Being a pedestrian in San Francisco is rough, as I noted in Curbed’s original pedestrian etiquette guide. Being a pedestrian in San Francisco under the duress of a shelter-in-place order is even rougher.
While most of us are supposed to stay at home—except for essential workers or for necessary trips for groceries, medicine, or care of others—we are allowed to venture out of our confines for the occasional stroll, all while wearing a protective face covering and maintaining the mandated six feet of buffer space.
Alas, not everyone is doing it right. “I’m really struggling with what to say to people who dip into my six-foot bubble,” says grocery store worker Jen Maiser. “It’s really in their best interest to social distance!”
To help you use the sidewalks the right way, I’ve compiled a new guide for pedestrians to heed during the pandemic. Readers, Curbed writers, and local notables have chimed in to help steer you in the right direction.
Make eye contact
While one of the nice things about living in a city is that you don’t have to engage with strangers, it’s now more important than ever to make eye contact with your fellow pedestrians. “If you’re socially distancing you need to look your fellow pedestrians in the eye to ensure you don’t barrel into each other,” says Eater SF’s Eve Batey. “Don’t assume that someone is going to just get out of your way, either.”
Beware of joggers and cyclists, many of whom aren’t wearing masks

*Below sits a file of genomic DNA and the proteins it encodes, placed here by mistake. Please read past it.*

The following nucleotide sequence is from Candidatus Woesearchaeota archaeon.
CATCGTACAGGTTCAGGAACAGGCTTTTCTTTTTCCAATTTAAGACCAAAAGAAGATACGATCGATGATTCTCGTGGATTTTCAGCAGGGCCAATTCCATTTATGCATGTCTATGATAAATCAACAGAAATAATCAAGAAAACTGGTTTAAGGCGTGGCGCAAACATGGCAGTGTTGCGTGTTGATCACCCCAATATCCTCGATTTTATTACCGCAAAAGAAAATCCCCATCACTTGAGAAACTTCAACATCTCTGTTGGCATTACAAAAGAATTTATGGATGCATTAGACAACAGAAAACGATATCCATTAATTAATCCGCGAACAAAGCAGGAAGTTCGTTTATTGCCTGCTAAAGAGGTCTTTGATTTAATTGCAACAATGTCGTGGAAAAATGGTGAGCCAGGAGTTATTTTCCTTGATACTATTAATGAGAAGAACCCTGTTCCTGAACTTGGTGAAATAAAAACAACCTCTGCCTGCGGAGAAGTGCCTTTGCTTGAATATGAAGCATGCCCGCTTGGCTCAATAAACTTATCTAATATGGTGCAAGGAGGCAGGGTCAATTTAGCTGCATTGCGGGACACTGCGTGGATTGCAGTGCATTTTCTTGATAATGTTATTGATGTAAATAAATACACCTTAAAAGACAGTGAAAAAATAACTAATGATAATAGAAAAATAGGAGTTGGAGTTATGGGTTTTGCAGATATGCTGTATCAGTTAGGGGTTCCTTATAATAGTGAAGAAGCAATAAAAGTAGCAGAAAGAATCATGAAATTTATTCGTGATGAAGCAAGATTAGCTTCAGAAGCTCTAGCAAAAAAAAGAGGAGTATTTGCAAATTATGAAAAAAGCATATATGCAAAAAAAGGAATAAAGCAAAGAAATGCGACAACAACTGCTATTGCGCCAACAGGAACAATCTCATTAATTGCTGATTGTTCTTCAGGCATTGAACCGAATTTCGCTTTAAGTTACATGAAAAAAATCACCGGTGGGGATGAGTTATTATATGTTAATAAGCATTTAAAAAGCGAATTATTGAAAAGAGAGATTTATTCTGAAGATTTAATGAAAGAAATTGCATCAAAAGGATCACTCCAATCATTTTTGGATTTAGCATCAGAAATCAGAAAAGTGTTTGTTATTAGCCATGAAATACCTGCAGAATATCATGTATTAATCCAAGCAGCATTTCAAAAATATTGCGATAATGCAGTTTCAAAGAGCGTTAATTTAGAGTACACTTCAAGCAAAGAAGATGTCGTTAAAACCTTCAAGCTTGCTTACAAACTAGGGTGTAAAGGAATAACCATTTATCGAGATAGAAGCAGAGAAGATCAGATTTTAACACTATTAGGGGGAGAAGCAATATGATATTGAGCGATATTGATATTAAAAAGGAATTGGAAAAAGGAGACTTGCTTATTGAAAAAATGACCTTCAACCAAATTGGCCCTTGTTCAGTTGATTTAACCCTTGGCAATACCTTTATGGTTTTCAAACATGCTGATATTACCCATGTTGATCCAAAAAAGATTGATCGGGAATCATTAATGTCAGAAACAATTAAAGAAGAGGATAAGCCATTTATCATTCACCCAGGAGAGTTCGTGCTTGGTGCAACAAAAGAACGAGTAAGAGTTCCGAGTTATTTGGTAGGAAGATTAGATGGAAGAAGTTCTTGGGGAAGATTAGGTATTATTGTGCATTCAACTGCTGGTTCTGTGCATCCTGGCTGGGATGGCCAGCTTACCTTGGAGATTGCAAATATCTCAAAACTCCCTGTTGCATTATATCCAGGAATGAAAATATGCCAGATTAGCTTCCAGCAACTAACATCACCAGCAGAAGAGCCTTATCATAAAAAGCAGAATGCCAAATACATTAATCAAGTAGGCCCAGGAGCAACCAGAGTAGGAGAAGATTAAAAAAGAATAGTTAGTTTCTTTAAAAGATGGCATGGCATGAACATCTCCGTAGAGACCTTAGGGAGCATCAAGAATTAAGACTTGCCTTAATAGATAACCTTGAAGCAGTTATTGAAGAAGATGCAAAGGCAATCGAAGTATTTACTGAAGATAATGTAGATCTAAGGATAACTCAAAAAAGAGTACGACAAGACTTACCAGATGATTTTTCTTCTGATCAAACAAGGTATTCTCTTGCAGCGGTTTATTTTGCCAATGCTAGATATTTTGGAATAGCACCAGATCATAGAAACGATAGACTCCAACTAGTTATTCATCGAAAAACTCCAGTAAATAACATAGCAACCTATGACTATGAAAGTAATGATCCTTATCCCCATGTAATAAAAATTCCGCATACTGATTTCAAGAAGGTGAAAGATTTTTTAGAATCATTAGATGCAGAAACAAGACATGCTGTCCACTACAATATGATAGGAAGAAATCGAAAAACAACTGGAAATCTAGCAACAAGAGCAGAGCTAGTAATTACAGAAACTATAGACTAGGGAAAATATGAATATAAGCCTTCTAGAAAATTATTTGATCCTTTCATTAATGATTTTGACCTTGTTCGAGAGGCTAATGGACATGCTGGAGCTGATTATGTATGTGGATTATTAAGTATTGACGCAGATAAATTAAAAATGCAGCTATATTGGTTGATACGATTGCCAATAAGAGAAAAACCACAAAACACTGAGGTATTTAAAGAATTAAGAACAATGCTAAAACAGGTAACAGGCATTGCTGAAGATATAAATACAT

During my daily excursion down Third Street, from SoMa to Dogpatch, few of the huffing runners or sweaty joggers I pass are wearing a face mask. Not all of them, but many. Be on the lookout for runners as your get some fresh air.
Runners should steer clear of busy areas with essential foot traffic. “If you are going for a run in an area that has a grocery store and restaurants, you are officially an asshole,” says Laura Foote, San Francisco resident and executive director of YIMBY Action. Consider yourselves warned.
As for cyclists, many of them are essential workers delivering food and goods to homebound folks. However, I’ve noticed a few two-wheeled rapscallions using the sidewalk as of late, which, pandemic or not, is always verboten.
Step out of your home slowly
Think about how you’d pull out of a driveway in a car, but by foot. “A few months ago, it wouldn’t feel like a big deal to brush against a passerby traveling perpendicular to you, but now it’s a dangerous incursion,” says Batey.
Talking on your phone
Pedestrians who talk on their smartphone while traversing sidewalks should refrain from doing so for obvious reasons. If you must, use your Air Pods, but your mask, assuming you’re wearing one per city mandate, will muffle your voice.
Stay on the sidewalk
Although the city has made minimal headway banning cars from streets during the stay-at-home orders, it’s still a good idea to stay on the sidewalk.
Except when you can’t stay on the sidewalk
Due to the city’s narrow sidewalks, sometimes stepping off the cement is required. Local writer Britta Shoot suggests, “Step off the curb and wait between parked cars if you can’t make enough space to safely pass others on the sidewalk.”
Sorry, no petting dogs for now
For many a canine lover, this will be the hardest rule to follow: Resist the urge to pet a pup, no matter how cute they might be. This is for the safety of you and the dog owner. Rest assured that the dog will get all the kisses and belly scratches at home.